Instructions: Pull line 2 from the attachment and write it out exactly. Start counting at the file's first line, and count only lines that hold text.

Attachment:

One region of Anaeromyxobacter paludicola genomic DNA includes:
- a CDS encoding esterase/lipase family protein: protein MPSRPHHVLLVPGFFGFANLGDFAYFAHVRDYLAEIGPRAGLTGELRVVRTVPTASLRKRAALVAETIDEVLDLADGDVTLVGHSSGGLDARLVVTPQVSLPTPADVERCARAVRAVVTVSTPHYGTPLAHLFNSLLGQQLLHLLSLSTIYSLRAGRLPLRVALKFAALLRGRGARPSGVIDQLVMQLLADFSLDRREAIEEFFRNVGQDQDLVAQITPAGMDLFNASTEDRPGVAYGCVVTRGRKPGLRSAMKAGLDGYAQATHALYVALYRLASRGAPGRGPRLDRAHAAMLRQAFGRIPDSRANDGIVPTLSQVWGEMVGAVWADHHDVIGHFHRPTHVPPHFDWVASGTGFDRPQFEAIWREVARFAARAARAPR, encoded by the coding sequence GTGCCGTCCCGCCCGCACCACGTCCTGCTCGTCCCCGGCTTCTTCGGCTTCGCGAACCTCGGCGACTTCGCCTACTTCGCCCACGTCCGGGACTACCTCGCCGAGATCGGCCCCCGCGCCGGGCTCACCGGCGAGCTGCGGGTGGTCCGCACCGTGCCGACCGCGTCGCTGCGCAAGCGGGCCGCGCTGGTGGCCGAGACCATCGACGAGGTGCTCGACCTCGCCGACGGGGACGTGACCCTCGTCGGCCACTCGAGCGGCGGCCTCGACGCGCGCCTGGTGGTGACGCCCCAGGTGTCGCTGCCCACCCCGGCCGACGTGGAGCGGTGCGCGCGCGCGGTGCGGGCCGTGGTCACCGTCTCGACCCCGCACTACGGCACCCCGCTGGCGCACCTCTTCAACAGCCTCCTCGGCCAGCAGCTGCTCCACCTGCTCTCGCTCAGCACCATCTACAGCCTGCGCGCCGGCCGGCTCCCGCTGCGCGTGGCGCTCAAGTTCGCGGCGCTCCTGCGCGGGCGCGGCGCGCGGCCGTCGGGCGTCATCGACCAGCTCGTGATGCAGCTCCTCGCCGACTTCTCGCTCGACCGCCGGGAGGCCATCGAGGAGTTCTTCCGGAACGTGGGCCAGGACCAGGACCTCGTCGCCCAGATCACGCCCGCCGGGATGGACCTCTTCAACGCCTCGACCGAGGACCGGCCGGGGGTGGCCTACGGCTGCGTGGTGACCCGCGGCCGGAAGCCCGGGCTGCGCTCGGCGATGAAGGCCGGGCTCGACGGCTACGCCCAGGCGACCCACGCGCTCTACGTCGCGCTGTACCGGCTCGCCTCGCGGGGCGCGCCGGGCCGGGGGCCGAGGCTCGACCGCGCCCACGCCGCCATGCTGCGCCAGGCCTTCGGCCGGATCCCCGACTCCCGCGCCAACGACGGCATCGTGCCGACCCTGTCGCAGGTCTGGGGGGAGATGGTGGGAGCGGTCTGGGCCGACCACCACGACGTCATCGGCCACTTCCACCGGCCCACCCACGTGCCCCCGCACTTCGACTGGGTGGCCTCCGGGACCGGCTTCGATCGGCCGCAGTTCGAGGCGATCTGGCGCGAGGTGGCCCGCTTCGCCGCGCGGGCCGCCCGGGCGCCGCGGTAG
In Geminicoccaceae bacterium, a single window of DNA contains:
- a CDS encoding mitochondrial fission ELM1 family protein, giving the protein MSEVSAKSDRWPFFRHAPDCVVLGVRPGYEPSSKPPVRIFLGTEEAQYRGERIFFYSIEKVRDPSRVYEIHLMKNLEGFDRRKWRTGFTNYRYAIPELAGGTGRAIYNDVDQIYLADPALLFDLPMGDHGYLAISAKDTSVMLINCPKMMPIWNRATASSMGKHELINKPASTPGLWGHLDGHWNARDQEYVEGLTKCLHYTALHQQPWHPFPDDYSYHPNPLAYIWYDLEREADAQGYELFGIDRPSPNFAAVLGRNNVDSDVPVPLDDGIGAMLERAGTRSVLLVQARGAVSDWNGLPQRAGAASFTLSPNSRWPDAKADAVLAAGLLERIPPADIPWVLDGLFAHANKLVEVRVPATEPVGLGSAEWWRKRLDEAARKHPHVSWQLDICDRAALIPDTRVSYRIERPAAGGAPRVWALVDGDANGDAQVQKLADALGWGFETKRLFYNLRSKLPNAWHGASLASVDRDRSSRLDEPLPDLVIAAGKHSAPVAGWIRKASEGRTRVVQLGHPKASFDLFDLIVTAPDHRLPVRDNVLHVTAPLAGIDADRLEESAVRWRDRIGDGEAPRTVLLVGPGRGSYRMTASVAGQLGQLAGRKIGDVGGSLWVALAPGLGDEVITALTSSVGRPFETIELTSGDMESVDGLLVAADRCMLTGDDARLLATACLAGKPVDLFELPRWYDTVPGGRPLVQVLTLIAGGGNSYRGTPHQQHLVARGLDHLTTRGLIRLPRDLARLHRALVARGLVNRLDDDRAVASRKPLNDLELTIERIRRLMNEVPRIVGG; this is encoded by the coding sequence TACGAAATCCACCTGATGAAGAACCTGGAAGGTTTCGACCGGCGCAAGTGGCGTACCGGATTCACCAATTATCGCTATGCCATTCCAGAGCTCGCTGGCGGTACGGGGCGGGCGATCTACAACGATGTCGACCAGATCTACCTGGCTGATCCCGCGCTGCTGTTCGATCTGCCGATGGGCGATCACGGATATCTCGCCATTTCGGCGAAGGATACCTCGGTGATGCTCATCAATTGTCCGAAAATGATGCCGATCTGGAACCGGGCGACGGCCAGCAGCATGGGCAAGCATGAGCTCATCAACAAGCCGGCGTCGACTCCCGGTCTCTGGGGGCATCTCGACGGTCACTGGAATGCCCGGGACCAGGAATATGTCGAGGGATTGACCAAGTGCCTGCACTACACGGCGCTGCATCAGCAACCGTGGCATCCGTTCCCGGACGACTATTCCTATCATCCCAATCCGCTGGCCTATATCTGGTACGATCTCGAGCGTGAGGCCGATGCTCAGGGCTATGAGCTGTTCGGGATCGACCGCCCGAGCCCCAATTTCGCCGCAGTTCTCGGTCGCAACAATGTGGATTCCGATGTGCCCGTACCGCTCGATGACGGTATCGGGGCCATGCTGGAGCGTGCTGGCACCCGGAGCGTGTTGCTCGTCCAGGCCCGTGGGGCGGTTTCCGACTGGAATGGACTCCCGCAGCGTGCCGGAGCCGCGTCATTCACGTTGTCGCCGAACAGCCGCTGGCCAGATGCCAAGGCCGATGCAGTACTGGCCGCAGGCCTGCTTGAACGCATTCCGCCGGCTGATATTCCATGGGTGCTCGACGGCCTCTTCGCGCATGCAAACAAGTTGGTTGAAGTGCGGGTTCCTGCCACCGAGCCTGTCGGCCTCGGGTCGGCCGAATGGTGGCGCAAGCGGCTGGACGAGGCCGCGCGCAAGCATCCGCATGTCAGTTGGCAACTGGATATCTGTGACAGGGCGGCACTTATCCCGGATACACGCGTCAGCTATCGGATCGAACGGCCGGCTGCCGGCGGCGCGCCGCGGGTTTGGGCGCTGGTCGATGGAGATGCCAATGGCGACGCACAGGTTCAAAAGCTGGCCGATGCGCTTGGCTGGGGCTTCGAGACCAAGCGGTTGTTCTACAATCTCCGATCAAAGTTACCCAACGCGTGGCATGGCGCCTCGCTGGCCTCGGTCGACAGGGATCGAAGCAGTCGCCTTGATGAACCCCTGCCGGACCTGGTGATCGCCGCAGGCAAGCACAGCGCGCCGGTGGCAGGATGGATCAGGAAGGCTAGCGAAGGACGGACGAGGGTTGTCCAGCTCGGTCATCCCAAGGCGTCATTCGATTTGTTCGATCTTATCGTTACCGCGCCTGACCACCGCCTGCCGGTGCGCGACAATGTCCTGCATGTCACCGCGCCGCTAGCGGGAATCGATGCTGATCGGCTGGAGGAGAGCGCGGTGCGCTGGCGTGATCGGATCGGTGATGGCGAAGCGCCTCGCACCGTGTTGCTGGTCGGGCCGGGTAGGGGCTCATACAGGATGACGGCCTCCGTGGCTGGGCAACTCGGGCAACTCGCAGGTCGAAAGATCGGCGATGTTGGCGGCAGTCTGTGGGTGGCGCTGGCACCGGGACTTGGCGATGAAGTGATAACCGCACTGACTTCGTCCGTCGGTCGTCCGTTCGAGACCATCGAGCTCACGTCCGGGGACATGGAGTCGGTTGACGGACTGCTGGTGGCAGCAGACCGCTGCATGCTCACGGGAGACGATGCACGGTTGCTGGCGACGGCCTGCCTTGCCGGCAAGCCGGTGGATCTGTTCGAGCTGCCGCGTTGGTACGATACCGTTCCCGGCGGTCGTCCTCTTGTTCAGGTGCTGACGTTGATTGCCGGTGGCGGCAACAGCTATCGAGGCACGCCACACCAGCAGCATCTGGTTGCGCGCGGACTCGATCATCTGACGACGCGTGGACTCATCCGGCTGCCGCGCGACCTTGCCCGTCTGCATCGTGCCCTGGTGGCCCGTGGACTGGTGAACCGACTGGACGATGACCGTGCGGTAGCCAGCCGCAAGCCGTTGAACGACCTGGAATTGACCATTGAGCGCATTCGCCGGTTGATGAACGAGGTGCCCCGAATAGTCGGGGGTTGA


- a CDS encoding esterase/lipase family protein: protein MPSRPHHVLLVPGFFGFANLGDFAYFAHVRDYLAEIGPRAGLTGELRVVRTVPTASLRKRAALVAETIDEVLDLADGDVTLVGHSSGGLDARLVVTPQVSLPTPADVERCARAVRAVVTVSTPHYGTPLAHLFNSLLGQQLLHLLSLSTIYSLRAGRLPLRVALKFAALLRGRGARPSGVIDQLVMQLLADFSLDRREAIEEFFRNVGQDQDLVAQITPAGMDLFNASTEDRPGVAYGCVVTRGRKPGLRSAMKAGLDGYAQATHALYVALYRLASRGAPGRGPRLDRAHAAMLRQAFGRIPDSRANDGIVPTLSQVWGEMVGAVWADHHDVIGHFHRPTHVPPHFDWVASGTGFDRPQFEAIWREVARFAARAARAPR, encoded by the coding sequence GTGCCGTCCCGCCCGCACCACGTCCTGCTCGTCCCCGGCTTCTTCGGCTTCGCGAACCTCGGCGACTTCGCCTACTTCGCCCACGTCCGGGACTACCTCGCCGAGATCGGCCCCCGCGCCGGGCTCACCGGCGAGCTGCGGGTGGTCCGCACCGTGCCGACCGCGTCGCTGCGCAAGCGGGCCGCGCTGGTGGCCGAGACCATCGACGAGGTGCTCGACCTCGCCGACGGGGACGTGACCCTCGTCGGCCACTCGAGCGGCGGCCTCGACGCGCGCCTGGTGGTGACGCCCCAGGTGTCGCTGCCCACCCCGGCCGACGTGGAGCGGTGCGCGCGCGCGGTGCGGGCCGTGGTCACCGTCTCGACCCCGCACTACGGCACCCCGCTGGCGCACCTCTTCAACAGCCTCCTCGGCCAGCAGCTGCTCCACCTGCTCTCGCTCAGCACCATCTACAGCCTGCGCGCCGGCCGGCTCCCGCTGCGCGTGGCGCTCAAGTTCGCGGCGCTCCTGCGCGGGCGCGGCGCGCGGCCGTCGGGCGTCATCGACCAGCTCGTGATGCAGCTCCTCGCCGACTTCTCGCTCGACCGCCGGGAGGCCATCGAGGAGTTCTTCCGGAACGTGGGCCAGGACCAGGACCTCGTCGCCCAGATCACGCCCGCCGGGATGGACCTCTTCAACGCCTCGACCGAGGACCGGCCGGGGGTGGCCTACGGCTGCGTGGTGACCCGCGGCCGGAAGCCCGGGCTGCGCTCGGCGATGAAGGCCGGGCTCGACGGCTACGCCCAGGCGACCCACGCGCTCTACGTCGCGCTGTACCGGCTCGCCTCGCGGGGCGCGCCGGGCCGGGGGCCGAGGCTCGACCGCGCCCACGCCGCCATGCTGCGCCAGGCCTTCGGCCGGATCCCCGACTCCCGCGCCAACGACGGCATCGTGCCGACCCTGTCGCAGGTCTGGGGGGAGATGGTGGGAGCGGTCTGGGCCGACCACCACGACGTCATCGGCCACTTCCACCGGCCCACCCACGTGCCCCCGCACTTCGACTGGGTGGCCTCCGGGACCGGCTTCGATCGGCCGCAGTTCGAGGCGATCTGGCGCGAGGTGGCCCGCTTCGCCGCGCGGGCCGCCCGGGCGCCGCGGTAG